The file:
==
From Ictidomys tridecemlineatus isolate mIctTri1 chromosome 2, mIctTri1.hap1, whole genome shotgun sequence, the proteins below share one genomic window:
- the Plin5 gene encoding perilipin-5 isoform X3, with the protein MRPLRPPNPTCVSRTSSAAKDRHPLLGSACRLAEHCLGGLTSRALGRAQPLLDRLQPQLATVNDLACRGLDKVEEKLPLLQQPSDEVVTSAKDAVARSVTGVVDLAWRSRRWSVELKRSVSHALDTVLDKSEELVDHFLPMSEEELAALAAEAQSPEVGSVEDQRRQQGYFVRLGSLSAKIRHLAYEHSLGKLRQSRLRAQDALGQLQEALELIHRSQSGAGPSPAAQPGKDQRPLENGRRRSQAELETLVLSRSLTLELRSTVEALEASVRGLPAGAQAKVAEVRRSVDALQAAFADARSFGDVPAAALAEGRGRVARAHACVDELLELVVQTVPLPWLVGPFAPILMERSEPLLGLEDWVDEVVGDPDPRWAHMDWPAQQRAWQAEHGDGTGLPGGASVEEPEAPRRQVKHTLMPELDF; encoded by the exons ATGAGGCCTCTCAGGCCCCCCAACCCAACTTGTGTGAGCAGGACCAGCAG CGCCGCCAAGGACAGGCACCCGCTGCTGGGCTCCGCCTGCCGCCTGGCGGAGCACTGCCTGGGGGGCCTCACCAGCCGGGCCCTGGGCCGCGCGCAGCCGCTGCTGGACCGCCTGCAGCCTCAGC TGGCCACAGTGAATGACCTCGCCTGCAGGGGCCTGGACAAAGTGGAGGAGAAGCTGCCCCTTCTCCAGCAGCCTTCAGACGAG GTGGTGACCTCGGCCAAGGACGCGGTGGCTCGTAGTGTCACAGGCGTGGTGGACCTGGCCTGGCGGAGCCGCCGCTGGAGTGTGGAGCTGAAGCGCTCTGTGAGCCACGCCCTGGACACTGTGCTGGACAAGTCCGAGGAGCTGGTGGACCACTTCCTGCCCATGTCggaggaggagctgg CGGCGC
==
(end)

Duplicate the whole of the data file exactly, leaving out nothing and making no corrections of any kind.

From Ictidomys tridecemlineatus isolate mIctTri1 chromosome 2, mIctTri1.hap1, whole genome shotgun sequence, the proteins below share one genomic window:
- the Plin5 gene encoding perilipin-5 isoform X3, with the protein MRPLRPPNPTCVSRTSSAAKDRHPLLGSACRLAEHCLGGLTSRALGRAQPLLDRLQPQLATVNDLACRGLDKVEEKLPLLQQPSDEVVTSAKDAVARSVTGVVDLAWRSRRWSVELKRSVSHALDTVLDKSEELVDHFLPMSEEELAALAAEAQSPEVGSVEDQRRQQGYFVRLGSLSAKIRHLAYEHSLGKLRQSRLRAQDALGQLQEALELIHRSQSGAGPSPAAQPGKDQRPLENGRRRSQAELETLVLSRSLTLELRSTVEALEASVRGLPAGAQAKVAEVRRSVDALQAAFADARSFGDVPAAALAEGRGRVARAHACVDELLELVVQTVPLPWLVGPFAPILMERSEPLLGLEDWVDEVVGDPDPRWAHMDWPAQQRAWQAEHGDGTGLPGGASVEEPEAPRRQVKHTLMPELDF; encoded by the exons ATGAGGCCTCTCAGGCCCCCCAACCCAACTTGTGTGAGCAGGACCAGCAG CGCCGCCAAGGACAGGCACCCGCTGCTGGGCTCCGCCTGCCGCCTGGCGGAGCACTGCCTGGGGGGCCTCACCAGCCGGGCCCTGGGCCGCGCGCAGCCGCTGCTGGACCGCCTGCAGCCTCAGC TGGCCACAGTGAATGACCTCGCCTGCAGGGGCCTGGACAAAGTGGAGGAGAAGCTGCCCCTTCTCCAGCAGCCTTCAGACGAG GTGGTGACCTCGGCCAAGGACGCGGTGGCTCGTAGTGTCACAGGCGTGGTGGACCTGGCCTGGCGGAGCCGCCGCTGGAGTGTGGAGCTGAAGCGCTCTGTGAGCCACGCCCTGGACACTGTGCTGGACAAGTCCGAGGAGCTGGTGGACCACTTCCTGCCCATGTCggaggaggagctgg CGGCGC